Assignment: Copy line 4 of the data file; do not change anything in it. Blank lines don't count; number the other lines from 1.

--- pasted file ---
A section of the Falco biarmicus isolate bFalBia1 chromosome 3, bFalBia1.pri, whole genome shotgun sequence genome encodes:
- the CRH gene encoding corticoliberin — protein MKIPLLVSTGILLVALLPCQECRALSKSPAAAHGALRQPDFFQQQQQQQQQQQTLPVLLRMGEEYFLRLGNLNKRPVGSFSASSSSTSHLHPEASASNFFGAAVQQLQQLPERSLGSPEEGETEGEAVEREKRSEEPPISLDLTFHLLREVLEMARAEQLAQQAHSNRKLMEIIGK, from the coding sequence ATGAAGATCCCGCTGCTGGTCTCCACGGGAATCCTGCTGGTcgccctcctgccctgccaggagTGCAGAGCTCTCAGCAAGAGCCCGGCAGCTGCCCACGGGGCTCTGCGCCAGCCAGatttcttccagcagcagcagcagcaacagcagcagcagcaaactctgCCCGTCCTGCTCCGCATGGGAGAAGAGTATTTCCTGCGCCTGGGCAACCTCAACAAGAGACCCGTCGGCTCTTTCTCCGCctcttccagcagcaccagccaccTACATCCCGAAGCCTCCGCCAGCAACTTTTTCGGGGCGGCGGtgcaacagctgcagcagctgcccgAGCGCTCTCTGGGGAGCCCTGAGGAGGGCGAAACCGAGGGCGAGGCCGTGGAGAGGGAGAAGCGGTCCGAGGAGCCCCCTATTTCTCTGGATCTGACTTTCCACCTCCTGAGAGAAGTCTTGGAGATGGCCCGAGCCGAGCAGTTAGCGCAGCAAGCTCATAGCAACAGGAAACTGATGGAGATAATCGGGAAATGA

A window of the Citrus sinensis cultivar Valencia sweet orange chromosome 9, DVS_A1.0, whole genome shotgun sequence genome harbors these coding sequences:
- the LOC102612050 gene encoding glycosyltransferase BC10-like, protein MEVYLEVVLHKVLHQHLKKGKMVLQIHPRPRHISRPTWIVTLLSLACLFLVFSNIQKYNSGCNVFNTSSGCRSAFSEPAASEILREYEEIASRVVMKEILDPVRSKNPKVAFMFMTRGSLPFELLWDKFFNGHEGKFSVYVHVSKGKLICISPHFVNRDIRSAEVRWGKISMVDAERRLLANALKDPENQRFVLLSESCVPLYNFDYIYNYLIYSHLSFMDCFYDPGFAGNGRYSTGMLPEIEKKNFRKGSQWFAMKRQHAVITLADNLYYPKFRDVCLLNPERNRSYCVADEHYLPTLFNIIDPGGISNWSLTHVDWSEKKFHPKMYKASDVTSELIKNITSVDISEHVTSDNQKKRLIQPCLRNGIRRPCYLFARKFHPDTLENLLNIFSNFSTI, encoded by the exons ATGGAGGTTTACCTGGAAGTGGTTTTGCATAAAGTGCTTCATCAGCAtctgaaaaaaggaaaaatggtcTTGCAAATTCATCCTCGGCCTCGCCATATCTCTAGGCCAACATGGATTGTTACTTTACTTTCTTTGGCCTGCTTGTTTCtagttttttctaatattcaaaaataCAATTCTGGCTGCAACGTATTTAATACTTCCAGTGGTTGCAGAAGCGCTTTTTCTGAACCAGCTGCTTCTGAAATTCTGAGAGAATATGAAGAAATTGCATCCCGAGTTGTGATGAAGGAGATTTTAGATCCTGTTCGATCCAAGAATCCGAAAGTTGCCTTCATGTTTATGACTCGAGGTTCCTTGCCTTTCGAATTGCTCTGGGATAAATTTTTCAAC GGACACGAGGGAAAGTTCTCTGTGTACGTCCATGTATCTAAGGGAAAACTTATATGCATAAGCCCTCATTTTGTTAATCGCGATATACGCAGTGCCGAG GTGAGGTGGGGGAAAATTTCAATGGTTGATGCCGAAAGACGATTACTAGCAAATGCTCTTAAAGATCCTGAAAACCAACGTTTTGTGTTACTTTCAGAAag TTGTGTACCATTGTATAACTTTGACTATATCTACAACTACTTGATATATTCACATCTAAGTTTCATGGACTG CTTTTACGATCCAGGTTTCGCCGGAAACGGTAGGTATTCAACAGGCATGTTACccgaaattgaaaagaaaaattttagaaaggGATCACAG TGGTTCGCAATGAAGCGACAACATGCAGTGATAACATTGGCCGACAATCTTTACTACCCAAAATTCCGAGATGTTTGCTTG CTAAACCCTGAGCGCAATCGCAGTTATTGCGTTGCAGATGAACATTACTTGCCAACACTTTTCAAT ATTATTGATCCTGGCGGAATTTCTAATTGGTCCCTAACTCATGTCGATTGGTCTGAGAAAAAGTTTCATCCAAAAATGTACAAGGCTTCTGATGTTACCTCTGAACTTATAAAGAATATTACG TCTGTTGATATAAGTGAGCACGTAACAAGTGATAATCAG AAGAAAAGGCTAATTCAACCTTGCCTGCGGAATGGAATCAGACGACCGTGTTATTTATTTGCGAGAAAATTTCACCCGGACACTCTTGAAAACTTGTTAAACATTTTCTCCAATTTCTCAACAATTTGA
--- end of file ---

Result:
- the LOC102612050 gene encoding glycosyltransferase BC10-like, protein MEVYLEVVLHKVLHQHLKKGKMVLQIHPRPRHISRPTWIVTLLSLACLFLVFSNIQKYNSGCNVFNTSSGCRSAFSEPAASEILREYEEIASRVVMKEILDPVRSKNPKVAFMFMTRGSLPFELLWDKFFNGHEGKFSVYVHVSKGKLICISPHFVNRDIRSAEVRWGKISMVDAERRLLANALKDPENQRFVLLSESCVPLYNFDYIYNYLIYSHLSFMDCFYDPGFAGNGRYSTGMLPEIEKKNFRKGSQWFAMKRQHAVITLADNLYYPKFRDVCLLNPERNRSYCVADEHYLPTLFNIIDPGGISNWSLTHVDWSEKKFHPKMYKASDVTSELIKNITSVDISEHVTSDNQKKRLIQPCLRNGIRRPCYLFARKFHPDTLENLLNIFSNFSTI, encoded by the exons ATGGAGGTTTACCTGGAAGTGGTTTTGCATAAAGTGCTTCATCAGCAtctgaaaaaaggaaaaatggtcTTGCAAATTCATCCTCGGCCTCGCCATATCTCTAGGCCAACATGGATTGTTACTTTACTTTCTTTGGCCTGCTTGTTTCtagttttttctaatattcaaaaataCAATTCTGGCTGCAACGTATTTAATACTTCCAGTGGTTGCAGAAGCGCTTTTTCTGAACCAGCTGCTTCTGAAATTCTGAGAGAATATGAAGAAATTGCATCCCGAGTTGTGATGAAGGAGATTTTAGATCCTGTTCGATCCAAGAATCCGAAAGTTGCCTTCATGTTTATGACTCGAGGTTCCTTGCCTTTCGAATTGCTCTGGGATAAATTTTTCAAC GGACACGAGGGAAAGTTCTCTGTGTACGTCCATGTATCTAAGGGAAAACTTATATGCATAAGCCCTCATTTTGTTAATCGCGATATACGCAGTGCCGAG GTGAGGTGGGGGAAAATTTCAATGGTTGATGCCGAAAGACGATTACTAGCAAATGCTCTTAAAGATCCTGAAAACCAACGTTTTGTGTTACTTTCAGAAag TTGTGTACCATTGTATAACTTTGACTATATCTACAACTACTTGATATATTCACATCTAAGTTTCATGGACTG CTTTTACGATCCAGGTTTCGCCGGAAACGGTAGGTATTCAACAGGCATGTTACccgaaattgaaaagaaaaattttagaaaggGATCACAG TGGTTCGCAATGAAGCGACAACATGCAGTGATAACATTGGCCGACAATCTTTACTACCCAAAATTCCGAGATGTTTGCTTG CTAAACCCTGAGCGCAATCGCAGTTATTGCGTTGCAGATGAACATTACTTGCCAACACTTTTCAAT ATTATTGATCCTGGCGGAATTTCTAATTGGTCCCTAACTCATGTCGATTGGTCTGAGAAAAAGTTTCATCCAAAAATGTACAAGGCTTCTGATGTTACCTCTGAACTTATAAAGAATATTACG TCTGTTGATATAAGTGAGCACGTAACAAGTGATAATCAG AAGAAAAGGCTAATTCAACCTTGCCTGCGGAATGGAATCAGACGACCGTGTTATTTATTTGCGAGAAAATTTCACCCGGACACTCTTGAAAACTTGTTAAACATTTTCTCCAATTTCTCAACAATTTGA